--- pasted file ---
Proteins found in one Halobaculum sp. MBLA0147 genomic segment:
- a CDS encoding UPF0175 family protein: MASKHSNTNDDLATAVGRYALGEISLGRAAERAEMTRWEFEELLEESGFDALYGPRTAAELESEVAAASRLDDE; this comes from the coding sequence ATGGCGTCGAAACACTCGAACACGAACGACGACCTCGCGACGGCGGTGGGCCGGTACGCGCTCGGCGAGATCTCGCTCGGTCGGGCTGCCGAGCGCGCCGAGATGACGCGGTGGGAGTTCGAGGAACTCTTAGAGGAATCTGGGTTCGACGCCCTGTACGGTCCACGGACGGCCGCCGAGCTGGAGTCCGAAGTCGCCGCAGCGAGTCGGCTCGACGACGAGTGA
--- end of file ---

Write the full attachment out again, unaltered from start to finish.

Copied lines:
Proteins found in one Halobaculum sp. MBLA0147 genomic segment:
- a CDS encoding UPF0175 family protein: MASKHSNTNDDLATAVGRYALGEISLGRAAERAEMTRWEFEELLEESGFDALYGPRTAAELESEVAAASRLDDE; this comes from the coding sequence ATGGCGTCGAAACACTCGAACACGAACGACGACCTCGCGACGGCGGTGGGCCGGTACGCGCTCGGCGAGATCTCGCTCGGTCGGGCTGCCGAGCGCGCCGAGATGACGCGGTGGGAGTTCGAGGAACTCTTAGAGGAATCTGGGTTCGACGCCCTGTACGGTCCACGGACGGCCGCCGAGCTGGAGTCCGAAGTCGCCGCAGCGAGTCGGCTCGACGACGAGTGA